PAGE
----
(May 2011) Before you continue, you should know that Owen passed away last October. I am leaving the original page contents up so that older posts still have some context.
Thank you for visiting…
Deaf, with cerebral palsy – a veritable disaster in the world of augmentative and alternative communication. A harsh assessment perhaps, but consider this: Deaf people who sign need to be able to control their movements in order to communicate. And people with movement disorders and spasticity (and who are non-verbal) are typically supported with communication devices which utilize voice-output technology. Owen cannot organize his movements intentionally in order to expressively sign, and he can’t hear the devices designed to ‘speak’ on his behalf.
I’m not sure why, but it has taken me years to fully understand the magnitude of this dilemma. And now that I think I do, I’m even more perplexed as to what to do about it. To be fair, many of our initiatives were fully-formed out of the gate and probably too overwhelming for me to implement properly. We leave behind us a trail of partially-developed, half-implemented, fully-failed communication systems and tools, including Total Communication, Blissymbolics, partner-assisted auditory scanning (using Boardmaker Symbols), Communication Books, use of the Big Mack switch (with pre-recorded, sequential messages), signaling devices and facial expressions (for indicating preferences).
For each of these methods, there would be many variables to consider: Does he understand the question? Is he motivated to answer? Can he access the device? Does he understand what is expected of him? Is the activity interesting enough? So many questions, each one very difficult to answer without knowing how much he comprehends.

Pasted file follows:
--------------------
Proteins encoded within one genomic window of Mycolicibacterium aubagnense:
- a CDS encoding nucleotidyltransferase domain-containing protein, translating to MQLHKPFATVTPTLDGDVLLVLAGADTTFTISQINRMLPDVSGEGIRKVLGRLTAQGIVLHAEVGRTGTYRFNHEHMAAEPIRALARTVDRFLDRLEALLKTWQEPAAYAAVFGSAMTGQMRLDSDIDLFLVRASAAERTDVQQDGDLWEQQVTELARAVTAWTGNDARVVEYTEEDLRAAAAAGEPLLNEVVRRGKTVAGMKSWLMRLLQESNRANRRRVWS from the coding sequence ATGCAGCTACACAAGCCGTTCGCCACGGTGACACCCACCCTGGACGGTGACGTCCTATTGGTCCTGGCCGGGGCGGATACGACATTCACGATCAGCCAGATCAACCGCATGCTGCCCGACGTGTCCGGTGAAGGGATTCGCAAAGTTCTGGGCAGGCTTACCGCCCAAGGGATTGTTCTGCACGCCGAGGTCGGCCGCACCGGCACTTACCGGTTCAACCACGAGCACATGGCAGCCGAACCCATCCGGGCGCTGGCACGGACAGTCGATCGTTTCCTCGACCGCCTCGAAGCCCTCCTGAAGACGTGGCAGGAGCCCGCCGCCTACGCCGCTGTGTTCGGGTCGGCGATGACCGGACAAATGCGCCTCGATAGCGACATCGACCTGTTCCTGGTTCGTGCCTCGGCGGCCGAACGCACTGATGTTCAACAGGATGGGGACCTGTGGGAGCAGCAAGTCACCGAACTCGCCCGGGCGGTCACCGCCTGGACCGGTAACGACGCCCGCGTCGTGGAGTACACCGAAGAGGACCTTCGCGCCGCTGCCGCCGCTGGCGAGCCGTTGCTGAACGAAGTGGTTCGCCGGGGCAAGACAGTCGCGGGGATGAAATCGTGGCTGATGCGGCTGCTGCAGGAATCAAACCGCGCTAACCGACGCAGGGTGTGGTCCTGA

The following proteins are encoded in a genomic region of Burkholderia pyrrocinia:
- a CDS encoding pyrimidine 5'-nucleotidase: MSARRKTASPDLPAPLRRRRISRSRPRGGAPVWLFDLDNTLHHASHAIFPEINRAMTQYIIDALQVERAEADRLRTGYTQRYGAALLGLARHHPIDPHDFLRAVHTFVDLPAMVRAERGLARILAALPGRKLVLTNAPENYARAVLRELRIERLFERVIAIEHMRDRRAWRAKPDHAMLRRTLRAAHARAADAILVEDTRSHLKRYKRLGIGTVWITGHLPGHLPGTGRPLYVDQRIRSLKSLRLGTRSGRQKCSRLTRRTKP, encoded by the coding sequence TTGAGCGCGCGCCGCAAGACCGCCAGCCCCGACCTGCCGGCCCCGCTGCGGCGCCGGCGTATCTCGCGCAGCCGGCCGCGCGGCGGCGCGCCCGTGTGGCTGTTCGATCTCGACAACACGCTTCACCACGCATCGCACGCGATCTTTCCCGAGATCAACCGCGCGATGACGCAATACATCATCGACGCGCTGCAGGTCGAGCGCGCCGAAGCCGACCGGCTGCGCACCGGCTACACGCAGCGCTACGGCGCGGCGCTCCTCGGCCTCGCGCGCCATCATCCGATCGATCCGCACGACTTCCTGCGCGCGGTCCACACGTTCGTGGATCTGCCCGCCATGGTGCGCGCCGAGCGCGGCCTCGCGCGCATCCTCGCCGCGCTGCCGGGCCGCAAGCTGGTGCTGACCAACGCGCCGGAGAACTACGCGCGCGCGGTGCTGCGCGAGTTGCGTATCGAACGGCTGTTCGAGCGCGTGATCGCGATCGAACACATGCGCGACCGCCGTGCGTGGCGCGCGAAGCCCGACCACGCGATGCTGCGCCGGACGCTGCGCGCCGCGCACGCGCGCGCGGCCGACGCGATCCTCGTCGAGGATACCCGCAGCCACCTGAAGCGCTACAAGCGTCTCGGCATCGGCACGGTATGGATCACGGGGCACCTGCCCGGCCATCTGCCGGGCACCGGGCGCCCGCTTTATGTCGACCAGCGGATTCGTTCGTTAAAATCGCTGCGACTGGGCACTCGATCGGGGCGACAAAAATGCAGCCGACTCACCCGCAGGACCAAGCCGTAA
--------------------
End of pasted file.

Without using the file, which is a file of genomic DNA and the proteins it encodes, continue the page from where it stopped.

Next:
About 4 years ago, I decided that we would commit to something once and for all: American Sign Language. I knew that he couldn’t, and likely wouldn’t, be able to sign back, but I also knew that all those pictures and gestures did not constitute language. What chance did he have of even understanding what was going on around him if he didn’t have a receptive language? If I could be sure that he had a solid language base, perhaps I would better know how to support him. And at the very least, Owen would have a way to understand his environment.
At that point, I decided to hire only Deaf support workers and improve my own signing. Until that point, my signing knowledge was minimal. I thought I was better than I was, having taken a few classes and hiring a tutor. But it wasn’t until I was ‘forced’ to communicate with Deaf people that my signing improved. And now, while I’m not completely fluent, I can converse easily and communicate anything I need to. And I also have perspective. Deaf people don’t need to imagine what it’s like to be Deaf, so I can simply ask them instead of guessing and assuming – which of course, helps me better understand my son.
And so now, four years later, Owen has had skilled, consistent exposure to ASL. He seems to understand – most people in his life get that impression – but it would be good to know for sure. We are embarking on a journey that will use ASL as a means to explain and include, and seek to develop a method of expression. No small task, for sure.